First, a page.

The Weekly Newsletter of MIT Linguistics

Ling-Lunch 11/8 - Giuseppe Ricciardi (Harvard)

Speaker: Giuseppe Ricciardi (Harvard)

Title: “She must be mad” Really? Must? Epistemic must statements are felt “weak” because they are usually false [work with Edward Gibson and Rachel A. Ryskin]
Date and time: Thursday, 11/8, 12:30-1:50pm
Location: 32-D461
Two main hypotheses have been proposed in the literature about the semantics of epistemic ‘must’. The Strong Must Hypothesis (von Fintel & Gillies, 2010) and the Weak Must Hypothesis (Karttunen, 1972; Kratzer, 1981; Lassiter, 2017). Lassiter (2016) offers an experiment whose results support the Weak Must Hypothesis. I argue that Lassiter (2016)’s task is invalid for testing participants’ competence about truth-conditions of statements and I show that if one modifies Lassiter’s task so that participants understand it as a truth-value task then the results support the Strong Must Hypothesis over the Weak Must Hypothesis. Moreover, Lassiter (2016) offers some weak uses of epistemic ‘must’ derived from a corpus. I discuss these examples as well and challenge their status as piece of evidence supporting the Weak Must Hypothesis.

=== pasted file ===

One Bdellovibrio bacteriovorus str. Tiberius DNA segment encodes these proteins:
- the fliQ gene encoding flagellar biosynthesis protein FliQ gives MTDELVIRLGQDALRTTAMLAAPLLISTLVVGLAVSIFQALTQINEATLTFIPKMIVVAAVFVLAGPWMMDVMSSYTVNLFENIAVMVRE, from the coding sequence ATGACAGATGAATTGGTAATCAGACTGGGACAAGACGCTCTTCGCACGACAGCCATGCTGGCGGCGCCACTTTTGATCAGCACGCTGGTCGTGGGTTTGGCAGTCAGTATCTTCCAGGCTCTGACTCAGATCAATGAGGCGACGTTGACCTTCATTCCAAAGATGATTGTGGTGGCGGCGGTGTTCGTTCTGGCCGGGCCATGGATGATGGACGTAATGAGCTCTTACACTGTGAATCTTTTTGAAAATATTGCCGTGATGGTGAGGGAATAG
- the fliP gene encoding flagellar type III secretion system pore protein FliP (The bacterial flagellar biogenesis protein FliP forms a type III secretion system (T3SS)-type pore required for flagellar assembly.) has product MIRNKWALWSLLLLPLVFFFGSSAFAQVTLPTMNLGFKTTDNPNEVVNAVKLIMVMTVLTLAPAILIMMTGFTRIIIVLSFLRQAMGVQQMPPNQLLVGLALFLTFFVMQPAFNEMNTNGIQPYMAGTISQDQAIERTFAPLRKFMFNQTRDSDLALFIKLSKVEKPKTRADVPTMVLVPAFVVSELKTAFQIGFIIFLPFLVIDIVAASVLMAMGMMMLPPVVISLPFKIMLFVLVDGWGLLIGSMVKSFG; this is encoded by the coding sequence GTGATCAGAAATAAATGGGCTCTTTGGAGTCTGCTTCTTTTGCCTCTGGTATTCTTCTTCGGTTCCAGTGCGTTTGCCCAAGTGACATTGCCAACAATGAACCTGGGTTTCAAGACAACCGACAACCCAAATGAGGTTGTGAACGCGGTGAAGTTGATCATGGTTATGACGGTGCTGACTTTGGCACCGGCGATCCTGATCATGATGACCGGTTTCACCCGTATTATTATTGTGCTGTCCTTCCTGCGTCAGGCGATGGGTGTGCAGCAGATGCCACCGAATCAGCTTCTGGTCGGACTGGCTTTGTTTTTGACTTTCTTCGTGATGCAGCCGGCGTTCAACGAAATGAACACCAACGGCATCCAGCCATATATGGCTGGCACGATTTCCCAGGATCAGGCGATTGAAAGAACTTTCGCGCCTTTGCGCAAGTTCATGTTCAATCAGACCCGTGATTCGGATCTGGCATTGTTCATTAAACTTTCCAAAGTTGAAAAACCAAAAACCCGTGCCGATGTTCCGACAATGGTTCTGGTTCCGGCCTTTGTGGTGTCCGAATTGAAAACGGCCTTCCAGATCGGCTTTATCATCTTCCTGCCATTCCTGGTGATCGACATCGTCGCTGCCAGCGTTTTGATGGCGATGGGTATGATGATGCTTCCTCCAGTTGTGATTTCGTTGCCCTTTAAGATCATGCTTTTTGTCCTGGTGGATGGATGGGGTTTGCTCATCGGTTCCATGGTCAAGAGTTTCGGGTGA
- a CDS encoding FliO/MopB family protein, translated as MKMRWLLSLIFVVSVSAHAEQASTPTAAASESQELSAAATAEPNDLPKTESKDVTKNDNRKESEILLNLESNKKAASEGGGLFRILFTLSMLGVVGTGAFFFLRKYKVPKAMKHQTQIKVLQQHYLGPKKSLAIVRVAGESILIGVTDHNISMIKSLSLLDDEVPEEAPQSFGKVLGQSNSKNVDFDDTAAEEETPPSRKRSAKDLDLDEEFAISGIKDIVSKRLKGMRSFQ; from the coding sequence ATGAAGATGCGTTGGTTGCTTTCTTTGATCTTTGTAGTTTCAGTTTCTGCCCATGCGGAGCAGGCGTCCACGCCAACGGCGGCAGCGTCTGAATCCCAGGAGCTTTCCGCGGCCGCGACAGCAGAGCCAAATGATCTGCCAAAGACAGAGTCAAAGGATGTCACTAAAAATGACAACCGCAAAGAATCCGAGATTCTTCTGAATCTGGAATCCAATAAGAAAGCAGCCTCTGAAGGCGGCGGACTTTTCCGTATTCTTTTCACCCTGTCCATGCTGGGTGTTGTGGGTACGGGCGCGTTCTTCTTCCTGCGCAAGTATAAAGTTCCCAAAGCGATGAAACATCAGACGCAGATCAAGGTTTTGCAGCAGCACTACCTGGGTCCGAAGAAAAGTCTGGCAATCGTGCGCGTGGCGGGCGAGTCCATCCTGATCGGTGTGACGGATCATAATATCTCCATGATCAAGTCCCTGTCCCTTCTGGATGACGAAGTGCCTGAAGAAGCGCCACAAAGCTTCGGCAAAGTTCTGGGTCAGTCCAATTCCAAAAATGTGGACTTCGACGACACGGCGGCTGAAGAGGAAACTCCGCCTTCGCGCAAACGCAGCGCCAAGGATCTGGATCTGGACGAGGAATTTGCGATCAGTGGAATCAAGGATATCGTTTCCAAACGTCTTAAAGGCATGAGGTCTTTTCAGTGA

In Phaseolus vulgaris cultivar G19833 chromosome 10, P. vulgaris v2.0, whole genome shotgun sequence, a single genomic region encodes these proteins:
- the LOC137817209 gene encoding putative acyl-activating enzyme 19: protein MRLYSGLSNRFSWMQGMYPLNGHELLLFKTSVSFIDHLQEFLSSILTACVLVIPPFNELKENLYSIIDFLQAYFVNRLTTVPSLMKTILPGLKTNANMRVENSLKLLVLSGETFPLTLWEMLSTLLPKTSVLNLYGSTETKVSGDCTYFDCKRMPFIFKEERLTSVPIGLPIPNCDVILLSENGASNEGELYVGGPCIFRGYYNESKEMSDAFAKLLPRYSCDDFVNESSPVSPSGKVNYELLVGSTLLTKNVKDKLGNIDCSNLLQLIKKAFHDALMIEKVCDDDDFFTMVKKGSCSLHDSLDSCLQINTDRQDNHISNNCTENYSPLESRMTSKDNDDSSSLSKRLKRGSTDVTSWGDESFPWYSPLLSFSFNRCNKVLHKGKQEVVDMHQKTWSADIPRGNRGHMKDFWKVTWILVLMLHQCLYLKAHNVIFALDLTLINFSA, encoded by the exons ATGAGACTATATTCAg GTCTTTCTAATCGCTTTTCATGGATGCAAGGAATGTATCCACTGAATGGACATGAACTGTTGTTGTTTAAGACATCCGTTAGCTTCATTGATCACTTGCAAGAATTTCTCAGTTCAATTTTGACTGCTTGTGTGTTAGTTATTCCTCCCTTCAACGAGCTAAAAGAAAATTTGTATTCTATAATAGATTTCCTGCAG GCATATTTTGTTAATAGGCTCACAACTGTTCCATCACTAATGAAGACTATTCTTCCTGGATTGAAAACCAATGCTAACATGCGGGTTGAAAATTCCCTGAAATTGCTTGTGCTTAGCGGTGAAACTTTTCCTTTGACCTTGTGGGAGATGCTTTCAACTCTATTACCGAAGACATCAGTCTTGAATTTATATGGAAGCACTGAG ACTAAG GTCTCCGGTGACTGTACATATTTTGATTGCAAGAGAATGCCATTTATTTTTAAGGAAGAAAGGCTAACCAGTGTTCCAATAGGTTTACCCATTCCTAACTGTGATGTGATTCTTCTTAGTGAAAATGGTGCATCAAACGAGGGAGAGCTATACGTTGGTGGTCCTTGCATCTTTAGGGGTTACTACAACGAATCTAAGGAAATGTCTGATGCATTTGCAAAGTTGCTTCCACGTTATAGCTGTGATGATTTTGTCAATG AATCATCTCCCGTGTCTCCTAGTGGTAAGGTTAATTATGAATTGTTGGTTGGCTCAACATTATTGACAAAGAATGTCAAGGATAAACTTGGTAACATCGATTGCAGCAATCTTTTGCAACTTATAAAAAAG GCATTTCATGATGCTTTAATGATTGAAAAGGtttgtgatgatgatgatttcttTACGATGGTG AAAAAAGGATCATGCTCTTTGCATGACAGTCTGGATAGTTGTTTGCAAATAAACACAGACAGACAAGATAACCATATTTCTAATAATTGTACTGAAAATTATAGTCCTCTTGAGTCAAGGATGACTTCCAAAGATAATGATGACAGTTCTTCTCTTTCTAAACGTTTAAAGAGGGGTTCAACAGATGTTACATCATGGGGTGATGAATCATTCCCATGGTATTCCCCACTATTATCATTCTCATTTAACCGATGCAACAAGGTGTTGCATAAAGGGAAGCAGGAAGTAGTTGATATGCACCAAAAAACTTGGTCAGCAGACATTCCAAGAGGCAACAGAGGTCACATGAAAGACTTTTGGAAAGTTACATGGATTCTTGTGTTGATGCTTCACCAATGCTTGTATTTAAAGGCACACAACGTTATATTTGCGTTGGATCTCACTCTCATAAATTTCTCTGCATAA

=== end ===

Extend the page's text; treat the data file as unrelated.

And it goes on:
Overall, I argue for the following claim: the weakness observed since Karttunen (1972) with respect to epistemic ‘must’ statements is not due to their being true in weak contexts but to their being systematically falsely uttered in weak contexts. To account for such systematicity, I propose that epistemic ‘must’ statements are often used hyperbolically.